Video didn’t kill the television star

Despite the notoriety of video games for violence and foul language it did provide ‘riveting’ viewing this week, writes Brendan O’Regan

When I heard of a TV drama about the making of a video game my expectations were low, but as often happens in such cases I was pleasantly surprised. 

Gamechangers was a particularly apt title for this feature-length film drama on BBC 2 Tuesday night of last week. Daniel Radcliffe, of Harry Potter fame, played the developer of the notorious game Grand Theft Auto, while Bill Paxton played a crusading lawyer out to nail the games company for corrupting young people in general, but in particular a young cop-killer.  

Both actors were excellent in role – the Radcliffe character creative, arrogant, childish, foul mouthed, with Paxton’s lawyer confident, conflicted, righteous, over -zealous. 

In a way, it was a study of two obsessive characters with vastly different world views. This was captured especially when we saw both of them Googling each other, each puzzled by what drove the other.  

It was riveting stuff, all the better because the film didn’t seem to come down on one side or the other on the issue of the harm done by violent video games. I suspect those watching from both sides of the argument would find that their views were acknowledged and presented fairly. Thoughtful people would have their views challenged, maybe even moderated, but hardly reversed.  

There were several striking contrasts – the lawyer had his family, a very supportive wife and a fairly supportive son who was getting bullied because of the stance his father was taking. The game creators, ‘Brits’ in the USA,  had no trace of family, but in a sense they were a sort of family, with the Radcliffe character driving them ruthlessly like a far more domineering patriarch  than his opponent.  

Yes there was plenty of strong language from the gamers (and weirdly from a little old lady coming out of church) and there was some sexual content in the onscreen video gameplay – scenes left hidden  in the game and triggering  a lawsuit, but a mature audience would get plenty of food for thought here. 

Artistically, it was almost faultless. Some early action looked like it was from the game itself, and the surreal ending blended game play with real life even more explicitly, adding a nice extra touch of ambiguity. 

The programme ended with a note to the effect that there was no ‘conclusive evidence’ (emphasis added) that video games made people aggressive, though there were plenty of pointers in that direction (wouldn’t intuition lead that way too?).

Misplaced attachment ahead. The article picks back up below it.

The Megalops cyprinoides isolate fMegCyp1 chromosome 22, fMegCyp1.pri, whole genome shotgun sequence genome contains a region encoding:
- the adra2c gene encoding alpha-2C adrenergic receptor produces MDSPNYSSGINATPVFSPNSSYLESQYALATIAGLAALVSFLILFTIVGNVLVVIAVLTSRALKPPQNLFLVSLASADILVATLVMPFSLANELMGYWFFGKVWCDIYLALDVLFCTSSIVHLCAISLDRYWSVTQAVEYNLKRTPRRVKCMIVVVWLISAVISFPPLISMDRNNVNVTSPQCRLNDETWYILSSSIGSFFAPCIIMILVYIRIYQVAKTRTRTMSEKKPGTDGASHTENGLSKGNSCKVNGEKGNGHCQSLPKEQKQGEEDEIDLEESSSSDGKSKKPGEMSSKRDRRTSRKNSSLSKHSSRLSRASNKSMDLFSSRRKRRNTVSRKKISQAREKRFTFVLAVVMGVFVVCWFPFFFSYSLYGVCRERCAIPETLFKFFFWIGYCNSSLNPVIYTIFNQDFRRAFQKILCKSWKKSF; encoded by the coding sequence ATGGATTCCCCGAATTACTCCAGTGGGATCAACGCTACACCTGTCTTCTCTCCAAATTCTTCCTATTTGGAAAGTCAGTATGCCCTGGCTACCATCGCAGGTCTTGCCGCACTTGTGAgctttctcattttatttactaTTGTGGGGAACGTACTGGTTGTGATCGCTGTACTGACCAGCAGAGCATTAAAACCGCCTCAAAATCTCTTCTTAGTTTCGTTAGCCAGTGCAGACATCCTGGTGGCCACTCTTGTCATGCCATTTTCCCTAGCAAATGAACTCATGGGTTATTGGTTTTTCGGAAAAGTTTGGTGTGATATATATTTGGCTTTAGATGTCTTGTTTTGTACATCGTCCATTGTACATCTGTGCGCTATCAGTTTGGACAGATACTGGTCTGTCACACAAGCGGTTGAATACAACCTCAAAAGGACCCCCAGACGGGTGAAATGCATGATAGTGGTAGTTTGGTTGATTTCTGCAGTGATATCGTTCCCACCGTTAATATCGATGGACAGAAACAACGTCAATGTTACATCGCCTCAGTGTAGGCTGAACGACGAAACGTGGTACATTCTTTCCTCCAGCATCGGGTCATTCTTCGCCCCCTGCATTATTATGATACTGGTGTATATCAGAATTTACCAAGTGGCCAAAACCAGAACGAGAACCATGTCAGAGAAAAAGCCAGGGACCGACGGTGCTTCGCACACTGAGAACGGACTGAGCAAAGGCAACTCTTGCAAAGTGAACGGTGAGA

That was pretty much the conclusion of Horizon – Are Video Games Really That Bad? another one of several shows from the BBC 2 on the Wednesday night, also part of their ‘Make It Digital’ week. 

There was some evidence from studies that did show increased aggression after exposure to violent video games, but connections were complex and it wasn’t clear whether the effect was lasting. Of course, other factors like family, personality and even gender came into play as well. 

Still on violence, at the end of last week’s column I wondered tentatively if we weren’t seeing a co-ordinated effort, same-sex marriage campaign style, to undermine the 8th Amendment, facilitated as before by some in the media.  I’ve become less hesitant after last week. 

Tonight With Vincent Browne (TV 3) featured a debate on the matter Tuesday night of last week, with three speakers on each side of the argument. What struck me most were the clangers and own goals from the pro-choice side; Clare Daly TD said she didn’t see a foetus as a baby and Peadar O’Grady of Doctors for Choice could see no medical basis to draw term limits for abortion (viability?). He also thought it was serving the cause of equality to dump the Constitution’s equality provision for mother and baby. 

Pro-choice campaigner Sinead Kennedy found herself defending Planned Parenthood’s trade in baby parts as if questionable parental consent or medical research made it less immoral.

Also last week, Monday’s Ray Darcy Show (RTE Radio 1) had some nods towards the pro-choice sentiments of Róisín Ingle, Tara Flynn and Una Mullally, expressed that day or previously; Monday evening’s Last Word (Today FM) had a soft interview with Róisín Ingle; Tuesday’s arts show Arena (RTE Radio 1) reported on the artists who signed up against the 8th Amendment; a guest on Wednesday’s Ray Darcy Show admired as ‘wonderful’ Róisín Ingle’s being open about her abortion. 

Campaign or coincidence?


Pick of the Week

Sunday Morning Live 

BBC 1 Sun 27 Sept
10.00 am

Includes ‘Selma’ and ‘The Butler’ actor David Oyelowo talking about films and faith.


Joe Duffy’s Spirit Level 

RTE 1 Sun 27 Sept
1.10 pm  

New Series. Topics include the refugee crisis


The Monks of Moyross

EWTN Mon 28 Sept 9 pm

The Franciscan Friars of the Renewal witness to the residents of Moyross, Limerick.